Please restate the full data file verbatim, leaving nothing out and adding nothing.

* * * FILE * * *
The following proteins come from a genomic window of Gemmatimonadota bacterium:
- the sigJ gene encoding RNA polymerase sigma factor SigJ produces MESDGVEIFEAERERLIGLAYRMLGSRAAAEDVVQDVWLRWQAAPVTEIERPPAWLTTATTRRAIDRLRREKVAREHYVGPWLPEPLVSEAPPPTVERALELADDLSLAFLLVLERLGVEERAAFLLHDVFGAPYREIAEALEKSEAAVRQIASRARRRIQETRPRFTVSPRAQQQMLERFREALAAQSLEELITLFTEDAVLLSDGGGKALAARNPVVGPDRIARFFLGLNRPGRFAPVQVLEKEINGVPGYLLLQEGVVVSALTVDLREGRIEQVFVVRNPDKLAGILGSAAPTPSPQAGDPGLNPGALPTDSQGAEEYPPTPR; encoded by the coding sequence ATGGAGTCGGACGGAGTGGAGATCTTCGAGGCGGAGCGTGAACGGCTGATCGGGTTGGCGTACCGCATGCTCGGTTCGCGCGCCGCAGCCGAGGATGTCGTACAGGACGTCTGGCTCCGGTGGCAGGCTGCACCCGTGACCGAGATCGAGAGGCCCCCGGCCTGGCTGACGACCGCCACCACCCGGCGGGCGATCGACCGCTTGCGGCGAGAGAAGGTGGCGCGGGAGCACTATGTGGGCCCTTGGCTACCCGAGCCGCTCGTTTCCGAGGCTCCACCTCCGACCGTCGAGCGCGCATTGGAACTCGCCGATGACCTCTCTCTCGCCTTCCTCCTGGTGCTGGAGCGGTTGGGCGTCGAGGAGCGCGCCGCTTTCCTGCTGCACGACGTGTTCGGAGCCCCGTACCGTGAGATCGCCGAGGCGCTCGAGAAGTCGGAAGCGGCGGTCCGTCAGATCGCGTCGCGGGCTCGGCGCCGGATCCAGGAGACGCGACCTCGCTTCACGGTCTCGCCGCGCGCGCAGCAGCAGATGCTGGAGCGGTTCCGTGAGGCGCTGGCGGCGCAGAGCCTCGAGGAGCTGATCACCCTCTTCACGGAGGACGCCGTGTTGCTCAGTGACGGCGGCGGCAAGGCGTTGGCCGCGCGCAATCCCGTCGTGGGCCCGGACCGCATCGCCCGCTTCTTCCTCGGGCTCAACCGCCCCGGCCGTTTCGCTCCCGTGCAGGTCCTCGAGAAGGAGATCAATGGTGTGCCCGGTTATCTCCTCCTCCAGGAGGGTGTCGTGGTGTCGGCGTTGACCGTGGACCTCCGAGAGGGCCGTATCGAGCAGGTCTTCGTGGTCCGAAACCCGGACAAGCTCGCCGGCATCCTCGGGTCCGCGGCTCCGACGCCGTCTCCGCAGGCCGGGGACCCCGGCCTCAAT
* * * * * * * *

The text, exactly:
The following proteins come from a genomic window of Gemmatimonadota bacterium:
- the sigJ gene encoding RNA polymerase sigma factor SigJ produces MESDGVEIFEAERERLIGLAYRMLGSRAAAEDVVQDVWLRWQAAPVTEIERPPAWLTTATTRRAIDRLRREKVAREHYVGPWLPEPLVSEAPPPTVERALELADDLSLAFLLVLERLGVEERAAFLLHDVFGAPYREIAEALEKSEAAVRQIASRARRRIQETRPRFTVSPRAQQQMLERFREALAAQSLEELITLFTEDAVLLSDGGGKALAARNPVVGPDRIARFFLGLNRPGRFAPVQVLEKEINGVPGYLLLQEGVVVSALTVDLREGRIEQVFVVRNPDKLAGILGSAAPTPSPQAGDPGLNPGALPTDSQGAEEYPPTPR; encoded by the coding sequence ATGGAGTCGGACGGAGTGGAGATCTTCGAGGCGGAGCGTGAACGGCTGATCGGGTTGGCGTACCGCATGCTCGGTTCGCGCGCCGCAGCCGAGGATGTCGTACAGGACGTCTGGCTCCGGTGGCAGGCTGCACCCGTGACCGAGATCGAGAGGCCCCCGGCCTGGCTGACGACCGCCACCACCCGGCGGGCGATCGACCGCTTGCGGCGAGAGAAGGTGGCGCGGGAGCACTATGTGGGCCCTTGGCTACCCGAGCCGCTCGTTTCCGAGGCTCCACCTCCGACCGTCGAGCGCGCATTGGAACTCGCCGATGACCTCTCTCTCGCCTTCCTCCTGGTGCTGGAGCGGTTGGGCGTCGAGGAGCGCGCCGCTTTCCTGCTGCACGACGTGTTCGGAGCCCCGTACCGTGAGATCGCCGAGGCGCTCGAGAAGTCGGAAGCGGCGGTCCGTCAGATCGCGTCGCGGGCTCGGCGCCGGATCCAGGAGACGCGACCTCGCTTCACGGTCTCGCCGCGCGCGCAGCAGCAGATGCTGGAGCGGTTCCGTGAGGCGCTGGCGGCGCAGAGCCTCGAGGAGCTGATCACCCTCTTCACGGAGGACGCCGTGTTGCTCAGTGACGGCGGCGGCAAGGCGTTGGCCGCGCGCAATCCCGTCGTGGGCCCGGACCGCATCGCCCGCTTCTTCCTCGGGCTCAACCGCCCCGGCCGTTTCGCTCCCGTGCAGGTCCTCGAGAAGGAGATCAATGGTGTGCCCGGTTATCTCCTCCTCCAGGAGGGTGTCGTGGTGTCGGCGTTGACCGTGGACCTCCGAGAGGGCCGTATCGAGCAGGTCTTCGTGGTCCGAAACCCGGACAAGCTCGCCGGCATCCTCGGGTCCGCGGCTCCGACGCCGTCTCCGCAGGCCGGGGACCCCGGCCTCAAT